For Women’s History Month, the blog is highlighting Grace Hopper, a groundbreaking computer scientist, mathematician, and an officer in the U.S. Navy. Our most recent book on Hopper is “Grace Hopper and the Invention of the Information Age,” by Kurt Beyer (MIT Press, 2012. She is listed in “American Women Scientists: 23 inspiring biographies, 1900-2000,” by Moira Davison Reynolds. Here are some quick facts:
- Earned a Ph.D in Mathematics from Yale University in 1934.
- While working in private industry, she helped create the first “compiler” for computer languages (a compiler renders worded instructions into code that can be read by computers). This compiler was the basis for the later development of COBOL, a computer language used widely in the business world.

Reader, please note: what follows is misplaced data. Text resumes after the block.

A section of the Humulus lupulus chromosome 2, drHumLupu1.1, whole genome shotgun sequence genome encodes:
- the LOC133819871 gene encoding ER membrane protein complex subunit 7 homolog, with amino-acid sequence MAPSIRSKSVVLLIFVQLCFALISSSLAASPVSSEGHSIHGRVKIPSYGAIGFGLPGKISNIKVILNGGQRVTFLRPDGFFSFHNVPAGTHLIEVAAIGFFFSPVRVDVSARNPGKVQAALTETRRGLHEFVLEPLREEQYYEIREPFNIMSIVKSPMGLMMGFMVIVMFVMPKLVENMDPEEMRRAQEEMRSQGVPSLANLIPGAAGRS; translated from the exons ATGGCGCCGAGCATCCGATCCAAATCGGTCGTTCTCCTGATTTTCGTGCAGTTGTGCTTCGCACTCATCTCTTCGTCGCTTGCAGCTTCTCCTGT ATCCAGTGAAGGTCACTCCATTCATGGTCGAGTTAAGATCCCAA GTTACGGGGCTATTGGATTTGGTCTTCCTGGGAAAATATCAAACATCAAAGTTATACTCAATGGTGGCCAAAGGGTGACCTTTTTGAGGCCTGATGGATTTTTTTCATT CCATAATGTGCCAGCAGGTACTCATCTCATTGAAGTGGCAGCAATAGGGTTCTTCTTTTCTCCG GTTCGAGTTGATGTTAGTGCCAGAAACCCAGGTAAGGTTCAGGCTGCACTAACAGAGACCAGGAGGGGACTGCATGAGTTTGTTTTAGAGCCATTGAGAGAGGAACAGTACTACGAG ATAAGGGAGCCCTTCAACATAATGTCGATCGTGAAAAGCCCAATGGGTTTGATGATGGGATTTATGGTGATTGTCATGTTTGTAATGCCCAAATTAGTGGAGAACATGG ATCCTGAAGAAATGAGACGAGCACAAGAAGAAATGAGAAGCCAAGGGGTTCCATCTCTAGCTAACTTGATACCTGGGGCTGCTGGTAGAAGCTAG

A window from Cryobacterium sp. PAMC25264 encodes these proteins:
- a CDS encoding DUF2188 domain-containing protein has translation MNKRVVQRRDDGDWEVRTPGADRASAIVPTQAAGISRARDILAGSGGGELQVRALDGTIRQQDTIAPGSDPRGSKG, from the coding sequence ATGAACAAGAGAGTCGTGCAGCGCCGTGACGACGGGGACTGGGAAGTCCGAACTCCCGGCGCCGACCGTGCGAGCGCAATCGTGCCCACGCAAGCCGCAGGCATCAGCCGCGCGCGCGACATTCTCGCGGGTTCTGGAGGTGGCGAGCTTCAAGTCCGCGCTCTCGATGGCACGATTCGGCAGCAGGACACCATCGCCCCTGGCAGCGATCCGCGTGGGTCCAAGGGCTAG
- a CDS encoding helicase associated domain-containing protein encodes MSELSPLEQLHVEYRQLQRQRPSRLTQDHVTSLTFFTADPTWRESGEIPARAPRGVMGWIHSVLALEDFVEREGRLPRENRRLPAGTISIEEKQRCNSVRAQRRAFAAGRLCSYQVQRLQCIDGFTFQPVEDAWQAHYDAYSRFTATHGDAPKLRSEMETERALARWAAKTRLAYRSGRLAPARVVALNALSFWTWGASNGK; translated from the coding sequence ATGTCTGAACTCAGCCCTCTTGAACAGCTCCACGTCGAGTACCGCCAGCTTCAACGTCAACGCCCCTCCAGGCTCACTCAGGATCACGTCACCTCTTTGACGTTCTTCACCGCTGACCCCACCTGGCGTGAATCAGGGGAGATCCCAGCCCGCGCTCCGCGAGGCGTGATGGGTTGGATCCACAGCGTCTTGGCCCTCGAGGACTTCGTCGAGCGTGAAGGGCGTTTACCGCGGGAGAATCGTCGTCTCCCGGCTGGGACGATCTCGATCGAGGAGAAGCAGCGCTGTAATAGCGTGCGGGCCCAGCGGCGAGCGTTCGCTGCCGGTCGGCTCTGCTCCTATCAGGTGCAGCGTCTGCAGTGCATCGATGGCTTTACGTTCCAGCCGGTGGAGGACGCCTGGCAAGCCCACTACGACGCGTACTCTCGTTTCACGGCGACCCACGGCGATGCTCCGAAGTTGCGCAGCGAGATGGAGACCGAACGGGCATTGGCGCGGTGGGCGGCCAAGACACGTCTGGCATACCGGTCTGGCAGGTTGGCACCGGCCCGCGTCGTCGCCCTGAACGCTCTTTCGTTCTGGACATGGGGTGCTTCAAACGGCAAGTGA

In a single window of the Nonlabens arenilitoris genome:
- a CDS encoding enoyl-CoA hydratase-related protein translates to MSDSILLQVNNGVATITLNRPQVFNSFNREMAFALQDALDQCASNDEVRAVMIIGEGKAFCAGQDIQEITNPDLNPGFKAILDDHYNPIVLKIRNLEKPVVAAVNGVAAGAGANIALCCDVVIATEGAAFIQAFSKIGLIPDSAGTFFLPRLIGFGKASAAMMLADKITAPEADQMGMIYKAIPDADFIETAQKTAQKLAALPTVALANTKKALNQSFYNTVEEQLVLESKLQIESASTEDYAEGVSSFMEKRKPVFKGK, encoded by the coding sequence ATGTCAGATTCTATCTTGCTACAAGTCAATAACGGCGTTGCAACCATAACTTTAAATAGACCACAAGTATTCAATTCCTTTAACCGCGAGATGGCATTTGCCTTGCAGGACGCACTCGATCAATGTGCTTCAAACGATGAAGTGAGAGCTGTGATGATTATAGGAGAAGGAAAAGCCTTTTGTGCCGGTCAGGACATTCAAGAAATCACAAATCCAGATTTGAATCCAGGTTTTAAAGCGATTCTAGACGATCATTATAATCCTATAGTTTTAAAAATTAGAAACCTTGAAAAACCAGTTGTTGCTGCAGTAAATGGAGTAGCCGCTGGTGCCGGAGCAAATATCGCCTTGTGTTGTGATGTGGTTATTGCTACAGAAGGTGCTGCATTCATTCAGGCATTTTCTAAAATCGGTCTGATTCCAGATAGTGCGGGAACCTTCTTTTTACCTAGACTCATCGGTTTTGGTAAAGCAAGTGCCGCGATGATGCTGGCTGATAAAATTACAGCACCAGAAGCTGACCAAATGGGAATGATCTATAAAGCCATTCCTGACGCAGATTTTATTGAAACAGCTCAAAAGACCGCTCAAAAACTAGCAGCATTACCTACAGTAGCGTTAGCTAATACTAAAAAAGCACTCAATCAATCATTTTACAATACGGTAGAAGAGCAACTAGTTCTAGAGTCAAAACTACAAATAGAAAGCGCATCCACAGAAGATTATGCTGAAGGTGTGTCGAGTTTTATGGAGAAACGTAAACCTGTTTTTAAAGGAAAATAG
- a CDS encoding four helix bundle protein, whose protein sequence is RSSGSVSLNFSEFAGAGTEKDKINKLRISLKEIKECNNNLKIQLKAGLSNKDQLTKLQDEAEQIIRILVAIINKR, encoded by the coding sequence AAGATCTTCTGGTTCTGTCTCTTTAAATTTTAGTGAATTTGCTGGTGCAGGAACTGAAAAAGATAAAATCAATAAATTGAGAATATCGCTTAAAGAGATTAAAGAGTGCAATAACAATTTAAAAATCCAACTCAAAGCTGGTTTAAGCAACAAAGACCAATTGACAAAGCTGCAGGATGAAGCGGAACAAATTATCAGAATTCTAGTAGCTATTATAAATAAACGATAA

- First woman to win the National Medal of Technology (1991)
- When she retired as a rear admiral from U.S. Navy at age 79, she was at that time the oldest serving officer.
- First woman of any nationality (and the first American) ever named as Distinguished Fellow of the British Computer Society
- Posthumously awarded the Presidential Medal of Freedom in 2016 by Pres. Barack Obama for her accomplishments in the field of computer science.